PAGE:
|US7722632||May 9, 2003||May 25, 2010||Medtronic, Inc.||Surgical suture holding device|
|US7736307||Dec 12, 2003||Jun 15, 2010||Maquet Cardiovascular Llc||Surgical instruments for accessing and stabilizing a localized portion of a beating heart|
|US7758501||Jun 29, 2006||Jul 20, 2010||Depuy Spine, Inc.||Surgical reactors and methods of minimally invasive surgery|
|US7766812||Apr 14, 2006||Aug 3, 2010||Edwards Lifesciences Llc||Methods and devices for improving mitral valve function|
|US7883539||Apr 23, 2002||Feb 8, 2011||Edwards Lifesciences Llc||Heart wall tension reduction apparatus and method|
|US7918792||Jan 4, 2006||Apr 5, 2011||Depuy Spine, Inc.||Surgical retractor for use with minimally invasive spinal stabilization systems and methods of minimally invasive surgery|
|US7955257||Sep 29, 2006||Jun 7, 2011||Depuy Spine, Inc.||Non-rigid surgical retractor|
|US7981031||Jan 4, 2006||Jul 19, 2011||Depuy Spine, Inc.||Surgical access devices and methods of minimally invasive surgery|
|US8007515||Mar 22, 2007||Aug 30, 2011||Coroneo, Inc.||Suture retention device|
|US8038611||Dec 17, 2004||Oct 18, 2011||Depuy Spine, Inc.||Surgical methods and surgical kits|
|US8070805||Jan 25, 2010||Dec 6, 2011||Edwards Lifesciences Llc||Devices and methods for heart valve treatment|
|US8083664||May 25, 2005||Dec 27, 2011||Maquet Cardiovascular Llc||Surgical stabilizers and methods for use in reduced-access surgical sites|
|US8226711||Jul 1, 2005||Jul 24, 2012||Edwards Lifesciences, Llc||Valve to myocardium tension members device and method|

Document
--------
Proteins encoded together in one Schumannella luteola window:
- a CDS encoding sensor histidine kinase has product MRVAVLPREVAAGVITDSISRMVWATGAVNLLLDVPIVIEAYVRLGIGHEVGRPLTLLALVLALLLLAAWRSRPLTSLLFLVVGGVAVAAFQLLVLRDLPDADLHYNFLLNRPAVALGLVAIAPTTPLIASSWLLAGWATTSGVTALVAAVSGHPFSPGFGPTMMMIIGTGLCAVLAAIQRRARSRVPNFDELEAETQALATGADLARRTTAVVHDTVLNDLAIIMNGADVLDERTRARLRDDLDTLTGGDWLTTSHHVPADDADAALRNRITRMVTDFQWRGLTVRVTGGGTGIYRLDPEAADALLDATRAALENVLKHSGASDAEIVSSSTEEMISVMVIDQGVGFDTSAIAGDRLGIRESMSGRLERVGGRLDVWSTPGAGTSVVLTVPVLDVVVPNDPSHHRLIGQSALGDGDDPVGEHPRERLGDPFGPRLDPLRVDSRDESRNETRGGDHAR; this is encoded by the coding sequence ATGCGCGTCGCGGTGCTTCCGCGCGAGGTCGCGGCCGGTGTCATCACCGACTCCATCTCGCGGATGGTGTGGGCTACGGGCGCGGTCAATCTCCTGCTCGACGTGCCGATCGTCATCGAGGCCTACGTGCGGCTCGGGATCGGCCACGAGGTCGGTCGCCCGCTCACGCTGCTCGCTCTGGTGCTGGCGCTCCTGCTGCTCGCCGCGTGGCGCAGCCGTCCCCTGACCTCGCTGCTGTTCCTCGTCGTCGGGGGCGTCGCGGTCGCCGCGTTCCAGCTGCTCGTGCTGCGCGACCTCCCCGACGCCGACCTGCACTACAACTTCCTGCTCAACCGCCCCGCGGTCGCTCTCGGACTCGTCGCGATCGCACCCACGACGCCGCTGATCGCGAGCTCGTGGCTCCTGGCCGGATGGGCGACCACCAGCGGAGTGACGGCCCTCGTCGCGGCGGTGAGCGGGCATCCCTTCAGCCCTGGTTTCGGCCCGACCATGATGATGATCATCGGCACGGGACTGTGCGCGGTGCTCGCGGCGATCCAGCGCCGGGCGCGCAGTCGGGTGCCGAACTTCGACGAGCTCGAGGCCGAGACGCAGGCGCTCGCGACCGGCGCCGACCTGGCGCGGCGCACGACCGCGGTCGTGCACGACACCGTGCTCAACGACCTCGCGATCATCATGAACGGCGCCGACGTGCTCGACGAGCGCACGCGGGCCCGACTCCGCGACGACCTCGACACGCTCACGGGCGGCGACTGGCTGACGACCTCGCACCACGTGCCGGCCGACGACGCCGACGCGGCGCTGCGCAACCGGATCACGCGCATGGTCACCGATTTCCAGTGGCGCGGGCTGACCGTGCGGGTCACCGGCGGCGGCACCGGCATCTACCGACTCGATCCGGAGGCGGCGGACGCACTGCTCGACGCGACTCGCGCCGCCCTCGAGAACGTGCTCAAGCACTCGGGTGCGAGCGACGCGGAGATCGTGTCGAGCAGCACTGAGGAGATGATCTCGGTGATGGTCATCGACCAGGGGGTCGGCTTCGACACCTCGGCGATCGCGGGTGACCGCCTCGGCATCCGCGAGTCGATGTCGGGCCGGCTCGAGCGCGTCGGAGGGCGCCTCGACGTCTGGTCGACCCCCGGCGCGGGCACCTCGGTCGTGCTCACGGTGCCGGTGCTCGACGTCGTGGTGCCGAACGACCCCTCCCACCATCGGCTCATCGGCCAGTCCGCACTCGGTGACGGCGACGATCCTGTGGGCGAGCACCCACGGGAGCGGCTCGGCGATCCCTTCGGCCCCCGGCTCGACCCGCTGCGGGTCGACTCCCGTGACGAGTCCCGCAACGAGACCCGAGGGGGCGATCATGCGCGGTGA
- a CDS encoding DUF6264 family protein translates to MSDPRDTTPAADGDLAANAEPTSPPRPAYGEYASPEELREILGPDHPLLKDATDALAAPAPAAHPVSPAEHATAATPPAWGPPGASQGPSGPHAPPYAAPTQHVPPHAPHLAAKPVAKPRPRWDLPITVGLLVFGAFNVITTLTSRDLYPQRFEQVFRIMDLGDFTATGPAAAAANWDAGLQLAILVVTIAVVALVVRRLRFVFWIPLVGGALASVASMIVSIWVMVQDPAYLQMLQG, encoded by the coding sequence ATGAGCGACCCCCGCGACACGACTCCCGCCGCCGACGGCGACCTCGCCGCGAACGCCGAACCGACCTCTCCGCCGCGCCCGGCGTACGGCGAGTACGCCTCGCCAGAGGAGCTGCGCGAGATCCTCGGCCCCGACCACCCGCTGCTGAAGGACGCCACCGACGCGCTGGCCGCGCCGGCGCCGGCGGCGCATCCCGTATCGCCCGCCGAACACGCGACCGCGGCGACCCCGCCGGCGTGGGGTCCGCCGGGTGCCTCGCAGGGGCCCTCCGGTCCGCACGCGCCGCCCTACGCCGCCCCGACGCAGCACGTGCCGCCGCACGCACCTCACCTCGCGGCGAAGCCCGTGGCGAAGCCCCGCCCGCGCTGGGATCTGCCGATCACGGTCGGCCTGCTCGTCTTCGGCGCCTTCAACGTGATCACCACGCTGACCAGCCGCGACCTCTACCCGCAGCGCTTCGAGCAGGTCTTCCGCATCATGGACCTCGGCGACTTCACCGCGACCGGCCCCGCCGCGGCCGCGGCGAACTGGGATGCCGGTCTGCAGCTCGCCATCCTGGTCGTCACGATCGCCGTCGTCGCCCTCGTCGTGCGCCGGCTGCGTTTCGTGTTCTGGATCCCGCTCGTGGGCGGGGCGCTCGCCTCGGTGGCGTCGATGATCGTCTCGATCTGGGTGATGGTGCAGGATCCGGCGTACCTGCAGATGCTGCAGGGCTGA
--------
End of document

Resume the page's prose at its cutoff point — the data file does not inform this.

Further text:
|US8267852||Jul 8, 2010||Sep 18, 2012||Edwards Lifesciences, Llc||Heart wall tension reduction apparatus and method|
|US8377096||Jul 8, 2011||Feb 19, 2013||Coroneo, Inc.||Suture retention device|
|US8460173||Sep 11, 2012||Jun 11, 2013||Edwards Lifesciences, Llc||Heart wall tension reduction apparatus and method|
|US8506624||Dec 2, 2011||Aug 13, 2013||Edwards Lifesciences, Llc||Devices and methods for heart valve treatment|
|US8517935||Jul 1, 2010||Aug 27, 2013||DePuy Synthes Products, LLC||Surgical retractors and methods of minimally invasive surgery|
|US8545389||Jul 31, 2009||Oct 1, 2013||Olympus Corporation||Operating field securing device|
|US8550995||Jun 17, 2011||Oct 8, 2013||DePuy Synthes Products, LLC||Surgical access devices and methods of minimally invasive surgery|
|US8602984||Sep 30, 2008||Dec 10, 2013||DePuy Synthes Products, LLC||Surgical retractor systems and illuminated cannulae|
|US8622897||Aug 30, 2011||Jan 7, 2014||DePuy Synthes Products, LLC||Surgical methods and surgical kits|
|US8852090 *||Mar 13, 2012||Oct 7, 2014||Globus Medical, Inc.||System and method for retracting body tissue|
|US20020016527 *||Oct 12, 2001||Feb 7, 2002||Hancock Andrew H.||Apparatus and methods for off-pump cardiac surgery|
|US20040225302 *||May 9, 2003||Nov 11, 2004||Medtronic, Inc.||Surgical suture holding device|
|US20130245383 *||Mar 13, 2012||Sep 19, 2013||Adam Friedrich||System and Method for Retracting Body Tissue|
|International Classification||A61B17/02, A61B17/04, A61B17/00, A61B19/00|
|Cooperative Classification||A61B2017/00464, A61B19/26, A61B2017/0046, A61B17/0483, A61B2017/0243, A61B17/0206|
|European Classification||A61B17/04H, A61B17/02A|
|Apr 16, 1999||AS||Assignment|
Owner name: HEARTPORT, INC., CALIFORNIA
Free format text: ASSIGNMENT OF ASSIGNORS INTEREST;ASSIGNOR:HANCOCK, ANDREW H.;REEL/FRAME:009907/0695
Effective date: 19990416
|May 31, 2005||FPAY||Fee payment|
Year of fee payment: 4
|May 20, 2009||FPAY||Fee payment|
Year of fee payment: 8
|Mar 8, 2013||FPAY||Fee payment|
Year of fee payment: 12